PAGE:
Currently there is no affordable housing scheme, no intention to introduce one, no definition of what an affordable house is, and legislation underpinning the previous scheme (removed in 2011) has been rescinded.
Increasing house prices work well for many: they improve the profitability and feasibility of many projects; land values increase; bank balance sheets look healthier; the positions of those in negative equity and investors improve. However, in the absence of counter-balancing measures, affordability for households on modest incomes are negatively affected.
What is affordable housing?
Affordable housing schemes are typically aimed at helping lower-income households buy their own homes. They offer eligible first-time purchasers the chance to buy newly constructed dwellings at significantly less than market prices. We had such a scheme in Ireland. Under the Planning and Development Acts 2000- 2002, families were eligible to buy an affordable house provided under the Affordable Housing Initiative if 35% of their income was not sufficient to enable them to buy a house. The scheme was discontinued in 2011, with government housing policy now relying on the private sector for the delivery of affordable housing for sale or rent.
The ‘Demographia International Housing Affordability Survey’, now in its 13th year, covers 406 metropolitan housing markets in nine countries – Australia, Canada, China, Ireland, Japan, New Zealand, Singapore, the UK and the US. Over 90 major metropolitan housing markets with populations of more than 1,000,000 are included. Affordability is defined as follows:
The Survey reported that: “Housing affordability continued to decline in Ireland’s only major metropolitan area market, Dublin, where the Median Multiple reached a seriously unaffordable 4.7 in 2016, up from 3.3 in 2011. Dublin could be headed toward the severe unaffordability reached during the housing bust in 2008”. So how did we end up in this position?
Government Housing Initiatives
High house prices have led to calls for the easing of supply-side restrictions such as opening up more land for development and speeding up the planning-approval process. Government policies have reduced costs to developers, thereby improving the feasibility of their proposals. They will also provide funding for localised infrastructure to further facilitate development in the private-new-homes sector (known as LIHAF).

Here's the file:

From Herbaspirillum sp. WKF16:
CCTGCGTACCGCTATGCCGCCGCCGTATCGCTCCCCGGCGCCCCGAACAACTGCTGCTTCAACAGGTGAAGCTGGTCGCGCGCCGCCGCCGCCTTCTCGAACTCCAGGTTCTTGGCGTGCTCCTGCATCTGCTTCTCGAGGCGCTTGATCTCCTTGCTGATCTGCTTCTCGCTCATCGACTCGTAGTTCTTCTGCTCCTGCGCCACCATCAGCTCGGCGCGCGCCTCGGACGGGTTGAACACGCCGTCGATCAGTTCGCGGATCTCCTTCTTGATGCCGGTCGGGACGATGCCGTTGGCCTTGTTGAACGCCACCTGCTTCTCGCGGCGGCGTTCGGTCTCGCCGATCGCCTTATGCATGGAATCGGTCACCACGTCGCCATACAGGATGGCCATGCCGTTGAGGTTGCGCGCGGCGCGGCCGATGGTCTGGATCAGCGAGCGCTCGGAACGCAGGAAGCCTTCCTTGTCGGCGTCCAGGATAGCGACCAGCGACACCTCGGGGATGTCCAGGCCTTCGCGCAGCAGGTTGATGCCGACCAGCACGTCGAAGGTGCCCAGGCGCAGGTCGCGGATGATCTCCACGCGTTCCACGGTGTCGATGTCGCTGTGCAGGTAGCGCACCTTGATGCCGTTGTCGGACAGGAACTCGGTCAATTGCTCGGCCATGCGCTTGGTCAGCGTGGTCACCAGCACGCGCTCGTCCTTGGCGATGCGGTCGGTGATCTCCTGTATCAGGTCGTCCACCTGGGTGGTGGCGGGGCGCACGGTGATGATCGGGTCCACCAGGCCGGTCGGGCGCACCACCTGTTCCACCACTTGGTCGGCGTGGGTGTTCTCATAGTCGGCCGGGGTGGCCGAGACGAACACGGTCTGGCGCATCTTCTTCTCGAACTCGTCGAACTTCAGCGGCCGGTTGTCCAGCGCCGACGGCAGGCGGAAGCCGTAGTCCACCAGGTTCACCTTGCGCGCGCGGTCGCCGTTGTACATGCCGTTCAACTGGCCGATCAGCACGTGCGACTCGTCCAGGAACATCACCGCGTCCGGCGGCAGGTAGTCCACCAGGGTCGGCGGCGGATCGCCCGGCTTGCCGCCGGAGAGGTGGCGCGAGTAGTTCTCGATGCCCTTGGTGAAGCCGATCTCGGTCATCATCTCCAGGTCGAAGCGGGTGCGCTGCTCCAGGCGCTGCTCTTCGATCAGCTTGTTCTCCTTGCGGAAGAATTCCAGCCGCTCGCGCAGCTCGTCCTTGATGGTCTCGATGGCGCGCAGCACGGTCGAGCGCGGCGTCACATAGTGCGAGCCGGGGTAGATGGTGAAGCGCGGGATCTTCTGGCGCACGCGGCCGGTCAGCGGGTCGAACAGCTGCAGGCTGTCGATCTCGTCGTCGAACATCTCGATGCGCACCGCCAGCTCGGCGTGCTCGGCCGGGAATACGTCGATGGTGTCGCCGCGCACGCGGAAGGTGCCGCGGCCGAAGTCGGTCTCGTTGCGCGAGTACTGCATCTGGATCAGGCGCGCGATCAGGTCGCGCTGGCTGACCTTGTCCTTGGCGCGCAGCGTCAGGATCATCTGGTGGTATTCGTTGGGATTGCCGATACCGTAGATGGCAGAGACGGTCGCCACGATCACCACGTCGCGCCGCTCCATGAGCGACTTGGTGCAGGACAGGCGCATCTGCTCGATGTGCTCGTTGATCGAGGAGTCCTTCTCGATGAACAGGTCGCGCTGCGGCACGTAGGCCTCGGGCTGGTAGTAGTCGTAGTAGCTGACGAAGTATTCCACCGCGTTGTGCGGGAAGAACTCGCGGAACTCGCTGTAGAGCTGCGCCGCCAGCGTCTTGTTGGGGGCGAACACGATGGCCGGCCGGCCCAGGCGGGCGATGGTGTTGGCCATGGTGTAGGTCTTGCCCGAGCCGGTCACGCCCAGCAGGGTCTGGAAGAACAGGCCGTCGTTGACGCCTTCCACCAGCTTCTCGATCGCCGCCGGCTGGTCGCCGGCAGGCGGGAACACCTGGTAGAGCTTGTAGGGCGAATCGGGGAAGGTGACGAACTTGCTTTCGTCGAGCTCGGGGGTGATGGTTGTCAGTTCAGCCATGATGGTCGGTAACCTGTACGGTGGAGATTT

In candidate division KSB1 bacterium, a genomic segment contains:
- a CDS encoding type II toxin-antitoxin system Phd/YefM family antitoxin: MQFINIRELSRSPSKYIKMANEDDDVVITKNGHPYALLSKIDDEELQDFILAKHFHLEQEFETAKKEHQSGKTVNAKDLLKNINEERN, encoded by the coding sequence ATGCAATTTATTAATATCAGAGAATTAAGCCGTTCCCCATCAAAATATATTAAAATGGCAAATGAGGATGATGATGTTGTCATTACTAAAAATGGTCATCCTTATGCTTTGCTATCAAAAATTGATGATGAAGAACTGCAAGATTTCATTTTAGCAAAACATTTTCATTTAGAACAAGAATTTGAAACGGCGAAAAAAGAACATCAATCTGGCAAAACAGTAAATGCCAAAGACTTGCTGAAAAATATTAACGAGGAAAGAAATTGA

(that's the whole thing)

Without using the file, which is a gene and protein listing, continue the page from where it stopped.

There have been three main government initiatives aimed at improving affordability. So, how have these policies performed?
Development Contribution Rebate Scheme 2015
The Planning Rebate Scheme was introduced in November 2015 and aimed at enhancing the viability of construction of affordable housing in the areas of greatest need – Dublin and Cork. Developers could apply for a part refund of development levies (a fee paid per square metre of developed housing) in schemes where a minimum of 50 units would be sold for €300k or less per unit in Dublin (€250k in Cork) by December 2017. Uptake has been very low. It is unclear if any of these will be family units – the type of housing to be developed is not specified in applications and therefore some may be one-bed units or studios not suitable for families.
The numbers of expressions of interest that have been received for the scheme from 2014- 2017 to date are as follows:
Infrastructure Funding- LIHAF 2016
In September 2016 a Local Infrastructure Housing Activation Fund (LIHAF) was announced by former Minister Simon Coveney with the intention of addressing affordability and a perceived infrastructure deficit that was holding up completion of housing sites. It was expected that by 2022 almost 23,000 units would have been completed as a result of the deployment of LIHAF. A requirement of the receipt of LIHAF monies was that 40% of the housing developed was to be ‘affordable houses‘, offered for sale at ten-or-more percent below the market average (less than €300,000 in Dublin). By March 2017 LIHAF funding of up to €226m for infrastructure had been confirmed for 34 sites, without any legal agreement with developers and land-owners to provide affordable housing. The affordability criteria appear to have been abandoned though funding was allocated to sites in Dun Laoghaire-Rathdown and Dublin City. It is notable that there had been no expressions of interest from developers for the planning rebate scheme months earlier, meaning that officials already knew there was no chance of getting affordable houses below €300,000.